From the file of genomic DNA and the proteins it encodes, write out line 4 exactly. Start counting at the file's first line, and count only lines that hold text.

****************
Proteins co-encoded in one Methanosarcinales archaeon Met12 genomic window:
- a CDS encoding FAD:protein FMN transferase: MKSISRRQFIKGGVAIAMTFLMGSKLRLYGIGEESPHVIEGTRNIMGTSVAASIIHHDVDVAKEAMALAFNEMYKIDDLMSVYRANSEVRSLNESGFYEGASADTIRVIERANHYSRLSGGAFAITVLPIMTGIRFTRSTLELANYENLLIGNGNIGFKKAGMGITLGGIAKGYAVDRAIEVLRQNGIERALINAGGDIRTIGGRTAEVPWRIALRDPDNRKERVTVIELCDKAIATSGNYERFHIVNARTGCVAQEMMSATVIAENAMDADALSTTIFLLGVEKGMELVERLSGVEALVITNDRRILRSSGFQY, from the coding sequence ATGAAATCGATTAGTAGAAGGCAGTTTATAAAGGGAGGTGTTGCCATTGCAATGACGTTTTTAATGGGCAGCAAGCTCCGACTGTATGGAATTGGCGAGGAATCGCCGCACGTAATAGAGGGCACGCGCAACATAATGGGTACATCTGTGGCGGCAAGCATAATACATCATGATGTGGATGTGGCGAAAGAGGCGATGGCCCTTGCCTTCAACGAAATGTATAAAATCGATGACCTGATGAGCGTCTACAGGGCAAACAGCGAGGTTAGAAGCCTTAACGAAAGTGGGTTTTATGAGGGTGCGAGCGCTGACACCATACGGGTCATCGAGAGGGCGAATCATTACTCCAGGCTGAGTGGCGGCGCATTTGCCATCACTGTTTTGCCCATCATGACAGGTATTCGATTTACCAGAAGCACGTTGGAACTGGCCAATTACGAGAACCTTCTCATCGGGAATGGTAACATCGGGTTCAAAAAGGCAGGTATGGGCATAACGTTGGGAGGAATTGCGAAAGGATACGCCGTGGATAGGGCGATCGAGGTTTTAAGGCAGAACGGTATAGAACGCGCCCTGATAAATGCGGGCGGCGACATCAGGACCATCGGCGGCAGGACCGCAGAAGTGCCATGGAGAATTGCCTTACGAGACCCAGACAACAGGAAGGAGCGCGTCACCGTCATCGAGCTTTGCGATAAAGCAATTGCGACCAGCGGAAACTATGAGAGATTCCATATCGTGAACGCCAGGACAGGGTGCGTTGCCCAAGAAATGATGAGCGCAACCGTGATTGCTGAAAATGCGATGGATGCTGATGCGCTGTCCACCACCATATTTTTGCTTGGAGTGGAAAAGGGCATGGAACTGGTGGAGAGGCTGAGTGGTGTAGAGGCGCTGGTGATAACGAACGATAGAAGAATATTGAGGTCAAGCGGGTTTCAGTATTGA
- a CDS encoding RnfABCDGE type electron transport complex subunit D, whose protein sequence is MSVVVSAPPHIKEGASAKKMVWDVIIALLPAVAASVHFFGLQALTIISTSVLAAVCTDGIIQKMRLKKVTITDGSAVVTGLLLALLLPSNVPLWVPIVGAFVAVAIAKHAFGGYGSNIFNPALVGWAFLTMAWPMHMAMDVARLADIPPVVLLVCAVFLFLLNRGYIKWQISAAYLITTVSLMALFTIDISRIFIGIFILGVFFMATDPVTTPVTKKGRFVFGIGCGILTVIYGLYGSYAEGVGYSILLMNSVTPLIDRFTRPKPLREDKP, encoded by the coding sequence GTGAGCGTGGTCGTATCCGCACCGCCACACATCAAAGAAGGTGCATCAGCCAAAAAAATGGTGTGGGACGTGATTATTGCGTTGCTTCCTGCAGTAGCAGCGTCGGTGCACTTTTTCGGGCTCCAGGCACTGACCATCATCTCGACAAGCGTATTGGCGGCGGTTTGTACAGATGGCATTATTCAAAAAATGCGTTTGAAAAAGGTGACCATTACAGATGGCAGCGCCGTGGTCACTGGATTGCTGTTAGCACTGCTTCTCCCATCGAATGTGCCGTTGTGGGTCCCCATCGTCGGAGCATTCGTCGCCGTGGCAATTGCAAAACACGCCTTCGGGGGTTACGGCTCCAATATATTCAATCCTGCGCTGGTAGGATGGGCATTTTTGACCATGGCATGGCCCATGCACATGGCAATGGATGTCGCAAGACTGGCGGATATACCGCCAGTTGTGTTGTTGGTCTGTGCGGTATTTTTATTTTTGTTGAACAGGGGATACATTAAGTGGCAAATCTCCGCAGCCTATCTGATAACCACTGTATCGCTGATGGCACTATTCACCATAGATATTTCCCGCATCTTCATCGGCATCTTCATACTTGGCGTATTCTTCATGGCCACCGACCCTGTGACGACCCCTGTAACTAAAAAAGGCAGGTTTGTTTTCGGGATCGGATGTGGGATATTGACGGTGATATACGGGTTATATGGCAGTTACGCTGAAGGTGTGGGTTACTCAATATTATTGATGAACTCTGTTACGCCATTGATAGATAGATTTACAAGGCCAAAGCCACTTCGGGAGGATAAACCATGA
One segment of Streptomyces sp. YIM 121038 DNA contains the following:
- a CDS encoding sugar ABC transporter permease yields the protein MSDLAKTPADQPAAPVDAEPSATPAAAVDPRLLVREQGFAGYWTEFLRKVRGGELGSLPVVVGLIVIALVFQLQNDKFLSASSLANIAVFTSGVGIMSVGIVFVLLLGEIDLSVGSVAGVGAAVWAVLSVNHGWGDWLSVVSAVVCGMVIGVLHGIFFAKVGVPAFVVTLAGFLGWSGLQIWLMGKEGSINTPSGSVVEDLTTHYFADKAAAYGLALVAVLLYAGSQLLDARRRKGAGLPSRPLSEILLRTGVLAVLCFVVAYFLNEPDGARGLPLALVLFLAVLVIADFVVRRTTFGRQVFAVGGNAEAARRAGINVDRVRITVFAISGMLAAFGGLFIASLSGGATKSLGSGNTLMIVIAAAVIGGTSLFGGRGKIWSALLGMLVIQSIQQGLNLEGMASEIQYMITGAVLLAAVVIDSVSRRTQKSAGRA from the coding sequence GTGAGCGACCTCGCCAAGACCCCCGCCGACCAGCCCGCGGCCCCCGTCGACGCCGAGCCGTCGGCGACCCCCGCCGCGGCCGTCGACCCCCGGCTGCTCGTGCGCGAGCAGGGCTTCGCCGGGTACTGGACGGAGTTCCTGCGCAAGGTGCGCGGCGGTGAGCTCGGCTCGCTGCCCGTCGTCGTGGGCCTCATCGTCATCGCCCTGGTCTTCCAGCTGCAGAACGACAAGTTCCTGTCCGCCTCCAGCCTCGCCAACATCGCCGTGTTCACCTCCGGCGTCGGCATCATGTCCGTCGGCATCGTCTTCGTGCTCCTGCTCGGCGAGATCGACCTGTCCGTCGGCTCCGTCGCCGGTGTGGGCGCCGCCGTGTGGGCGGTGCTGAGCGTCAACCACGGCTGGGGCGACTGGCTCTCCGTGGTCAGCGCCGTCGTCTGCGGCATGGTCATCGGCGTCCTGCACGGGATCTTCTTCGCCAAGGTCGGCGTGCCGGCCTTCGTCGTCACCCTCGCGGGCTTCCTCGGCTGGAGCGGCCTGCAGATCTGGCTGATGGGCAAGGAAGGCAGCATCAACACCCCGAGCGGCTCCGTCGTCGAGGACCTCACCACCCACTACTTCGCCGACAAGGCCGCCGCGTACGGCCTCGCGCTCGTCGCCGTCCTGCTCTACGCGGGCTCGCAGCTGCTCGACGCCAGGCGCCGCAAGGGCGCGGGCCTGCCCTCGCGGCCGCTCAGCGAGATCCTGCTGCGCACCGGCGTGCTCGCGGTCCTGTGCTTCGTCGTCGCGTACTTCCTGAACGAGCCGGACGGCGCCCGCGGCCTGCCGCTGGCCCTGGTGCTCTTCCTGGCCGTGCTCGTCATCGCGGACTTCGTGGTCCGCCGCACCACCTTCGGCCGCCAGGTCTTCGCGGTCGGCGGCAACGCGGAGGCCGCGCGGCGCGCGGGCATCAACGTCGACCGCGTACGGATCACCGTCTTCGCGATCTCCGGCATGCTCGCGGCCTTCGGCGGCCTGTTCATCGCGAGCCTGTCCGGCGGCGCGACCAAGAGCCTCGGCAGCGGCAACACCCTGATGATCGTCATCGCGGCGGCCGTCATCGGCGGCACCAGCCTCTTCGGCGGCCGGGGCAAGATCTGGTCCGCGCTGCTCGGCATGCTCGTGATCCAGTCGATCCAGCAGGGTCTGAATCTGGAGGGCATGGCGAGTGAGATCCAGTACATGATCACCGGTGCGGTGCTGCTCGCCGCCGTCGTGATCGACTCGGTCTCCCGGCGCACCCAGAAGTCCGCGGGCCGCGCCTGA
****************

One segment of Streptomyces sp. YIM 121038 DNA contains the following: